Tao, K. et al. The biological and clinical significance of emerging SARS-CoV-2 variants. Nat. Rev. Genet. 22, 757–773 (2021).
Shang, J. et al. Cell entry mechanisms of SARS-CoV-2. Proc. Natl Acad. Sci. USA 117, 11727–11734 (2020).
Hoffmann, M. et al. SARS-CoV-2 cell entry depends on ACE2 and TMPRSS2 and is blocked by a clinically proven protease inhibitor. Cell 181, 271–280 (2020).
Wong, J. P. & Damania, B. SARS-CoV-2 dependence on host pathways. Science 371, 884–885 (2021).
Jackson, C. B., Farzan, M., Chen, B. & Choe, H. Mechanisms of SARS-CoV-2 entry into cells. Nat. Rev. Mol. Cell Biol. 23, 3–20 (2022).
Rees, W. D. et al. Enteroids derived from inflammatory bowel disease patients display dysregulated endoplasmic reticulum stress pathways, leading to differential inflammatory responses and dendritic cell maturation. J. Crohns Colitis 14, 948–961 (2020).
Zhou, P. et al. A pneumonia outbreak associated with a new coronavirus of probable bat origin. Nature 579, 270–273 (2020).
COVID-19 Dashboard. Center for Systems Science and Engineering (CSSE) at Johns Hopkins University https://coronavirus.jhu.edu/map.html.
Callaway, E. Beyond Omicron: what’s next for COVID’s viral evolution. Nature 600, 204–207 (2021).
Plante, J. A. et al. The variant gambit: COVID-19’s next move. Cell Host Microbe 29, 508–515 (2021).
Sievers, B. L. et al. Antibodies elicited by SARS-CoV-2 infection or mRNA vaccines have reduced neutralizing activity against Beta and Omicron pseudoviruses. Sci. Transl. Med. 14, eabn7842 (2022).
Chitalia, V. C. & Munawar, A. H. A painful lesson from the COVID-19 pandemic: the need for broad-spectrum, host-directed antivirals. J. Transl. Med. 18, 390 (2020).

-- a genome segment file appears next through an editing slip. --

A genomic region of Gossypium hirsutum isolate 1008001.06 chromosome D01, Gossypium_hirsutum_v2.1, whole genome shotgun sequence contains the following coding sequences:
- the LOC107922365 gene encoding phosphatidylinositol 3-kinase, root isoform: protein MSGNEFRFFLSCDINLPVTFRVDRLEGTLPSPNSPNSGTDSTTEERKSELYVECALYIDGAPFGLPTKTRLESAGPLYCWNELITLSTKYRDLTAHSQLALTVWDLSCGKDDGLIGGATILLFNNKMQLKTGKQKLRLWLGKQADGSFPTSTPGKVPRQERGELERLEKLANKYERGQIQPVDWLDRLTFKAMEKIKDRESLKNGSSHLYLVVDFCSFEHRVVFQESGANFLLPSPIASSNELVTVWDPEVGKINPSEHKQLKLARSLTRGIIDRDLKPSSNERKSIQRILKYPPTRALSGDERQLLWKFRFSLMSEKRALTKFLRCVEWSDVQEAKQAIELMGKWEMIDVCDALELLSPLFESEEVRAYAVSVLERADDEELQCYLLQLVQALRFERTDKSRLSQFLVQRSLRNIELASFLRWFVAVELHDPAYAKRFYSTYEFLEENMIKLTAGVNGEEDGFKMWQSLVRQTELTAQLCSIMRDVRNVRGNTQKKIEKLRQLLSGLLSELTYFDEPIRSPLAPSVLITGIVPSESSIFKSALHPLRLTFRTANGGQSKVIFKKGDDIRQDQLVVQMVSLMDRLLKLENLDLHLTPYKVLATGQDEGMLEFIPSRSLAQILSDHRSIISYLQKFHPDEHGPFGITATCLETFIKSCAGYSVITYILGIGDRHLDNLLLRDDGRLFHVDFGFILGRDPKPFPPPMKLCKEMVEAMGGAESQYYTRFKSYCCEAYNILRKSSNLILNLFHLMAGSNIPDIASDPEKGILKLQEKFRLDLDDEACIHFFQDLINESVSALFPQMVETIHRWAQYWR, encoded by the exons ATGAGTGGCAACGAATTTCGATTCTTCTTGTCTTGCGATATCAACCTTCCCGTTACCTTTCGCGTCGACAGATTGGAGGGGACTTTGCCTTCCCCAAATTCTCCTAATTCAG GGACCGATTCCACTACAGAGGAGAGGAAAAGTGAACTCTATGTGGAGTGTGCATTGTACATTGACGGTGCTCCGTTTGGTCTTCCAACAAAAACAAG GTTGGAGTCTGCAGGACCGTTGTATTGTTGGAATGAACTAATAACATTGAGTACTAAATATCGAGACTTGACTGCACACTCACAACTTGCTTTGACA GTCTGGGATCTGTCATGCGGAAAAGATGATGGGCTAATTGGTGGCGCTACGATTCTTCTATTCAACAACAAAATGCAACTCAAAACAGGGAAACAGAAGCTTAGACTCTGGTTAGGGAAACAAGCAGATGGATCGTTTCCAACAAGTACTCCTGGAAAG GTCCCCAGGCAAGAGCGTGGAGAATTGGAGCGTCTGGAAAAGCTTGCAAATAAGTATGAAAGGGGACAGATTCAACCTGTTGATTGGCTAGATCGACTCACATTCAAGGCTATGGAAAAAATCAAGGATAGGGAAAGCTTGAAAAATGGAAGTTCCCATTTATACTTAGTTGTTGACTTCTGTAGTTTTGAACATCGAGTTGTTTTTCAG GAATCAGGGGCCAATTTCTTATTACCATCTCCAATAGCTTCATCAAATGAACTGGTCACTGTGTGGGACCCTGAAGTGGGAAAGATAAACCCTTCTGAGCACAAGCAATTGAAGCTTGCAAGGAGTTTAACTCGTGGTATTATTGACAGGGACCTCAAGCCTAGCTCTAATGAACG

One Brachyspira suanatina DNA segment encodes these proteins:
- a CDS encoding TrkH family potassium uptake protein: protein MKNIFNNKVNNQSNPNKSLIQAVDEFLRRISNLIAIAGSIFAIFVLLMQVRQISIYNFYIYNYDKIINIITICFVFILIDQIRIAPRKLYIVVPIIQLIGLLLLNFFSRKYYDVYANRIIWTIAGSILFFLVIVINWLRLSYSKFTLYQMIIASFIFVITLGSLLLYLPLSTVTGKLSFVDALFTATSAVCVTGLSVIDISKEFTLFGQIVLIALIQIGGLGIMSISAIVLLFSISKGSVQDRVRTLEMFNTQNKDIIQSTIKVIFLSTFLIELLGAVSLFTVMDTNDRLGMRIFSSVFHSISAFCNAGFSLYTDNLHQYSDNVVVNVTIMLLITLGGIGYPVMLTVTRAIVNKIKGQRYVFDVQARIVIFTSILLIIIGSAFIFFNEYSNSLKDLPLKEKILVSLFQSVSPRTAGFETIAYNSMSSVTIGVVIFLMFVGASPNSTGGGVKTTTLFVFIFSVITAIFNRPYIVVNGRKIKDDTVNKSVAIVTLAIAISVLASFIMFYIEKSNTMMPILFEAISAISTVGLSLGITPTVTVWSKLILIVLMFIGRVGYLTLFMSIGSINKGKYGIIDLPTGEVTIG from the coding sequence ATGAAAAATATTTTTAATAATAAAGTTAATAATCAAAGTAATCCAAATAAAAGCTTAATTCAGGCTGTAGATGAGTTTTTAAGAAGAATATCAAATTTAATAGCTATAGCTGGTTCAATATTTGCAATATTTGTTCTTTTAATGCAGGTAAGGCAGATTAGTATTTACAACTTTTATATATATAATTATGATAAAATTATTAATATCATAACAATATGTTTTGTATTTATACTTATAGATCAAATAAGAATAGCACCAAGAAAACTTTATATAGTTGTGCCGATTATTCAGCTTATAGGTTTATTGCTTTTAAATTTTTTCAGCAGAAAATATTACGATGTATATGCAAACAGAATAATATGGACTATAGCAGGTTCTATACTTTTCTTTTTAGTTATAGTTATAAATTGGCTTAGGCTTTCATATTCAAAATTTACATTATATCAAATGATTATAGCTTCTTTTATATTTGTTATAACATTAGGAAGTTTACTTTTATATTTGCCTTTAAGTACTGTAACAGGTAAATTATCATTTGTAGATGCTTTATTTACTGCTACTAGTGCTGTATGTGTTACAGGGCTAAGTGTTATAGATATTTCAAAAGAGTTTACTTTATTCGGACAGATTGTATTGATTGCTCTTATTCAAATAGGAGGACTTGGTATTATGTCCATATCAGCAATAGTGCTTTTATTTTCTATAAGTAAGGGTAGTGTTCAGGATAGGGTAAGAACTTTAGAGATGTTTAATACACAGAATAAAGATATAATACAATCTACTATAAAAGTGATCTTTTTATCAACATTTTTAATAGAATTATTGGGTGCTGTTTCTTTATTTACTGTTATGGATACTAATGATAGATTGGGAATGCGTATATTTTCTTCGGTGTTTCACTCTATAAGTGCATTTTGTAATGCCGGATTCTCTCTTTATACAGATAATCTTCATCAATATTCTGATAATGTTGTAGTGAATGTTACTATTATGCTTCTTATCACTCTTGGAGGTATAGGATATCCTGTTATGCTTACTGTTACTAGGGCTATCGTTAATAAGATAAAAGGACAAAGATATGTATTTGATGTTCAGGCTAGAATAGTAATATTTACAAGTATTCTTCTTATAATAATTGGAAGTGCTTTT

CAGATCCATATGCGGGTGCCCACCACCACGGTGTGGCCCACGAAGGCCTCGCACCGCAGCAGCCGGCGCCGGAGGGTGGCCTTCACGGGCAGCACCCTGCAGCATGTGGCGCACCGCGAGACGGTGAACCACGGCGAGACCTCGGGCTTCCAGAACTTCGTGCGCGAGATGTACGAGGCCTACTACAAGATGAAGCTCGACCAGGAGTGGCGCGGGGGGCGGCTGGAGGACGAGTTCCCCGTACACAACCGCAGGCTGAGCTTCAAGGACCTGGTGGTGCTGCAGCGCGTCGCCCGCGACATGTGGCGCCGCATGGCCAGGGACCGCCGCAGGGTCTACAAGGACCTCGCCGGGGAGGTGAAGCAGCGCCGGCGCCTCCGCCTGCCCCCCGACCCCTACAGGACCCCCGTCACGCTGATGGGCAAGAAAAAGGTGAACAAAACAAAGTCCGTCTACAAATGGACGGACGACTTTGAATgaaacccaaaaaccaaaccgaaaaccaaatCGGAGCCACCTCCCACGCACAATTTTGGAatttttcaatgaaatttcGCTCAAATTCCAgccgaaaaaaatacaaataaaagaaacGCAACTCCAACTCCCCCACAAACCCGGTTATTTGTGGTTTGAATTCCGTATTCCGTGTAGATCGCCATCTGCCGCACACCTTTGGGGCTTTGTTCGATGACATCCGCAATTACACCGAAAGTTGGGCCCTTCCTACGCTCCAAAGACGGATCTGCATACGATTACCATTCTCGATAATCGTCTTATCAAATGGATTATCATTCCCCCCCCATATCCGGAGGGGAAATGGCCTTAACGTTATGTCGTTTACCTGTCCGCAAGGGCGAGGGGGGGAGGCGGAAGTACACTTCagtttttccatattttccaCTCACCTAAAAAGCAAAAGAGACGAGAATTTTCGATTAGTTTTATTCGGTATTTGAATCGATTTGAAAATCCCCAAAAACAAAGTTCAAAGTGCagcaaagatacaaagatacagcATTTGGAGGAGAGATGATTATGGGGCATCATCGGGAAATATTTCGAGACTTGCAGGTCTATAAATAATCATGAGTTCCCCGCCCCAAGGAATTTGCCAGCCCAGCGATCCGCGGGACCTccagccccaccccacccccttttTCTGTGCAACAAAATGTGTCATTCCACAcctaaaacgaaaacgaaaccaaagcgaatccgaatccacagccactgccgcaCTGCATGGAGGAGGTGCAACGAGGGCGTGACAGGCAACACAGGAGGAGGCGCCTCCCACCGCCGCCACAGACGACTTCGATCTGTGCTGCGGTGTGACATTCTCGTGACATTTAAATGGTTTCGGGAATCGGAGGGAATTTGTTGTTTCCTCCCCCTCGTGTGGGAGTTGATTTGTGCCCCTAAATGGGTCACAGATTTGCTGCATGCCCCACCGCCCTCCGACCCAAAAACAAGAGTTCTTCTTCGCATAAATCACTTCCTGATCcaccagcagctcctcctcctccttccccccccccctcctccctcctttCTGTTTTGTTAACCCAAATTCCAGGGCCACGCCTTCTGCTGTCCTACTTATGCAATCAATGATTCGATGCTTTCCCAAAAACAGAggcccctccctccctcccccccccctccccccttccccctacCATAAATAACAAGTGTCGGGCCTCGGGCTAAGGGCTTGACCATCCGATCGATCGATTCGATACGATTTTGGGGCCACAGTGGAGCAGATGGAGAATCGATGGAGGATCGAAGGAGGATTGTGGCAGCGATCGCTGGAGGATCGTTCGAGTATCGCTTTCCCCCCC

Murgolo, N. et al. SARS-CoV-2 tropism, entry, replication, and propagation: Considerations for drug discovery and development. PLoS Pathog. 17, e1009225 (2021).
Kokic, G. et al. Mechanism of SARS-CoV-2 polymerase stalling by remdesivir. Nat. Commun. 12, 279 (2021).
Beigel, J. H. et al. Remdesivir for the treatment of Covid-19—final report. N. Engl. J. Med. 383, 1813–1826 (2020).
Owen, D. R. et al. An oral SARS-CoV-2 M pro inhibitor clinical candidate for the treatment of COVID-19. Science 374, 1586–1593 (2021).
Wahl, A. et al. SARS-CoV-2 infection is effectively treated and prevented by EIDD-2801. Nature 591, 451–457 (2021).
Gunst, J. D. et al. Efficacy of the TMPRSS2 inhibitor camostat mesilate in patients hospitalized with Covid-19-a double-blind randomized controlled trial. eClinicalMedicine 35, 100849 (2021).
Beumer, J. et al. A CRISPR/Cas9 genetically engineered organoid biobank reveals essential host factors for coronaviruses. Nat. Commun. 12, 5498 (2021).
Hoffmann, M., Kleine-Weber, H. & Pöhlmann, S. A multibasic cleavage site in the spike protein of SARS-CoV-2 is essential for infection of human lung cells. Mol. Cell 78, 779–784 (2020).
Tang, T. et al. Proteolytic activation of SARS-CoV-2 spike at the S1/S2 boundary: potential role of proteases beyond furin. ACS Infect. Dis. 7, 264–272 (2021).